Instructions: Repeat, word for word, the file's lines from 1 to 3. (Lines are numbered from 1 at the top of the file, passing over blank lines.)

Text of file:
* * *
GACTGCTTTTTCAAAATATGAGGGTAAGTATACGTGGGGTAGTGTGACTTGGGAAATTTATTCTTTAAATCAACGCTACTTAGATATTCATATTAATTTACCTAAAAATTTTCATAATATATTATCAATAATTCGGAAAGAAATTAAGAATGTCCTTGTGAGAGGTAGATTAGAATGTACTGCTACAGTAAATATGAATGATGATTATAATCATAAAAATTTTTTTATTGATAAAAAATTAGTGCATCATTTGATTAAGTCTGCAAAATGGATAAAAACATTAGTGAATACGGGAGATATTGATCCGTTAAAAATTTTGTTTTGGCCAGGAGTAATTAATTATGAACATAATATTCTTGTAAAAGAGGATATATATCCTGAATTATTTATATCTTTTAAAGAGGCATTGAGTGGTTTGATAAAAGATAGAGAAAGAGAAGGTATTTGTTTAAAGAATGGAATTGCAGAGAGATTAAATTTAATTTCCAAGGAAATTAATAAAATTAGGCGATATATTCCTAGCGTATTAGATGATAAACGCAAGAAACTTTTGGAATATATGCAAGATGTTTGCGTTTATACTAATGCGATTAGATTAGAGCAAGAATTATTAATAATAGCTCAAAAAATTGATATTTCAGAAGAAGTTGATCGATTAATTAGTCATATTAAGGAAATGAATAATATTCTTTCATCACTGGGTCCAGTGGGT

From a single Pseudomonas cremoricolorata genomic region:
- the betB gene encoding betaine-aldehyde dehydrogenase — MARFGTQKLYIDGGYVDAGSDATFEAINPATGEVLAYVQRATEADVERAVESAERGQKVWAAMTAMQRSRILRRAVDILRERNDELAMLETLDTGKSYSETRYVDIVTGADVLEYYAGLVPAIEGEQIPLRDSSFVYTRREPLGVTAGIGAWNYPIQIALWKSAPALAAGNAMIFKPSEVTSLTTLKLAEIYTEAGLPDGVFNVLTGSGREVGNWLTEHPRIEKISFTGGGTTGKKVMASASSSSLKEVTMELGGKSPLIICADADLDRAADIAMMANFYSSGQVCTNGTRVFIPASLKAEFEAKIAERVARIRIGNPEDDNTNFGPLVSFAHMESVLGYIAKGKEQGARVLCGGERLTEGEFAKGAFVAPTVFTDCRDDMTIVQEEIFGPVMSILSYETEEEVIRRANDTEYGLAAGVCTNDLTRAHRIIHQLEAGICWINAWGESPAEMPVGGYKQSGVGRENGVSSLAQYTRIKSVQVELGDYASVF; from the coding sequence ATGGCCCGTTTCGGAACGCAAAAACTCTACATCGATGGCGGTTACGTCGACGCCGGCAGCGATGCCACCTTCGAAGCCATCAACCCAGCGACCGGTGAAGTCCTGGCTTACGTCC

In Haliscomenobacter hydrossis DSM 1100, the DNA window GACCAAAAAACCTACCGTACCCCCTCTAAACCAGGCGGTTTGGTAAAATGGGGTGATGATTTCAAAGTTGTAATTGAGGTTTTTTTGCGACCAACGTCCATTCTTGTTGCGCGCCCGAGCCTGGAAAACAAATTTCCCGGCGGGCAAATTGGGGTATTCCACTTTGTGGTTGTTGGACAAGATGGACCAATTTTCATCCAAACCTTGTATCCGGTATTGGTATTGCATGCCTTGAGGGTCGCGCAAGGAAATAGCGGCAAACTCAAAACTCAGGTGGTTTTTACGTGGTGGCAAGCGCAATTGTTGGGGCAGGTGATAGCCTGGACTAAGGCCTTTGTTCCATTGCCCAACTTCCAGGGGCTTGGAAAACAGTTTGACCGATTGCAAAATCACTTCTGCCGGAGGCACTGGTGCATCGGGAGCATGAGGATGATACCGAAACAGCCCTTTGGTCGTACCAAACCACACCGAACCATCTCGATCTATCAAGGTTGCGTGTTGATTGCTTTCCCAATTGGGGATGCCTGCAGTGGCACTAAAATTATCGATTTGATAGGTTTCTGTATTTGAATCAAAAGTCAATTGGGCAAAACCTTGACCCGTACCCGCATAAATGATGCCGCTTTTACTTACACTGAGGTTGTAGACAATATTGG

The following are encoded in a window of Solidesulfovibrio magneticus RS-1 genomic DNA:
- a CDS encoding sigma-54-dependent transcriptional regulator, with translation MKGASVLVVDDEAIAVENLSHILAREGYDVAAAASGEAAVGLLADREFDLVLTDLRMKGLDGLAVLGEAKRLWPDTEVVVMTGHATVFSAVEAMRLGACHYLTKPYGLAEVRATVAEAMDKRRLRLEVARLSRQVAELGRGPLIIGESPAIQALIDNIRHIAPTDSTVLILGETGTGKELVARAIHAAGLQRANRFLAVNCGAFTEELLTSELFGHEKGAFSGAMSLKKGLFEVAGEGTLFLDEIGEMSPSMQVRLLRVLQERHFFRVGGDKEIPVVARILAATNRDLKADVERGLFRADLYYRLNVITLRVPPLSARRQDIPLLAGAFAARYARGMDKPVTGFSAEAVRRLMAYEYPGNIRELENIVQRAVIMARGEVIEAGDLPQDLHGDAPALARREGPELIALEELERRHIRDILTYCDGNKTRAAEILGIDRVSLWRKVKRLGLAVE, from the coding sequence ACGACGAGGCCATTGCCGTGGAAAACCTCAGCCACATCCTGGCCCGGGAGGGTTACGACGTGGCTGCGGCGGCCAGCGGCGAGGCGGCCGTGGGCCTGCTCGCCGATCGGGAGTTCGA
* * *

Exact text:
GACTGCTTTTTCAAAATATGAGGGTAAGTATACGTGGGGTAGTGTGACTTGGGAAATTTATTCTTTAAATCAACGCTACTTAGATATTCATATTAATTTACCTAAAAATTTTCATAATATATTATCAATAATTCGGAAAGAAATTAAGAATGTCCTTGTGAGAGGTAGATTAGAATGTACTGCTACAGTAAATATGAATGATGATTATAATCATAAAAATTTTTTTATTGATAAAAAATTAGTGCATCATTTGATTAAGTCTGCAAAATGGATAAAAACATTAGTGAATACGGGAGATATTGATCCGTTAAAAATTTTGTTTTGGCCAGGAGTAATTAATTATGAACATAATATTCTTGTAAAAGAGGATATATATCCTGAATTATTTATATCTTTTAAAGAGGCATTGAGTGGTTTGATAAAAGATAGAGAAAGAGAAGGTATTTGTTTAAAGAATGGAATTGCAGAGAGATTAAATTTAATTTCCAAGGAAATTAATAAAATTAGGCGATATATTCCTAGCGTATTAGATGATAAACGCAAGAAACTTTTGGAATATATGCAAGATGTTTGCGTTTATACTAATGCGATTAGATTAGAGCAAGAATTATTAATAATAGCTCAAAAAATTGATATTTCAGAAGAAGTTGATCGATTAATTAGTCATATTAAGGAAATGAATAATATTCTTTCATCACTGGGTCCAGTGGGT

From a single Pseudomonas cremoricolorata genomic region:
- the betB gene encoding betaine-aldehyde dehydrogenase — MARFGTQKLYIDGGYVDAGSDATFEAINPATGEVLAYVQRATEADVERAVESAERGQKVWAAMTAMQRSRILRRAVDILRERNDELAMLETLDTGKSYSETRYVDIVTGADVLEYYAGLVPAIEGEQIPLRDSSFVYTRREPLGVTAGIGAWNYPIQIALWKSAPALAAGNAMIFKPSEVTSLTTLKLAEIYTEAGLPDGVFNVLTGSGREVGNWLTEHPRIEKISFTGGGTTGKKVMASASSSSLKEVTMELGGKSPLIICADADLDRAADIAMMANFYSSGQVCTNGTRVFIPASLKAEFEAKIAERVARIRIGNPEDDNTNFGPLVSFAHMESVLGYIAKGKEQGARVLCGGERLTEGEFAKGAFVAPTVFTDCRDDMTIVQEEIFGPVMSILSYETEEEVIRRANDTEYGLAAGVCTNDLTRAHRIIHQLEAGICWINAWGESPAEMPVGGYKQSGVGRENGVSSLAQYTRIKSVQVELGDYASVF; from the coding sequence ATGGCCCGTTTCGGAACGCAAAAACTCTACATCGATGGCGGTTACGTCGACGCCGGCAGCGATGCCACCTTCGAAGCCATCAACCCAGCGACCGGTGAAGTCCTGGCTTACGTCC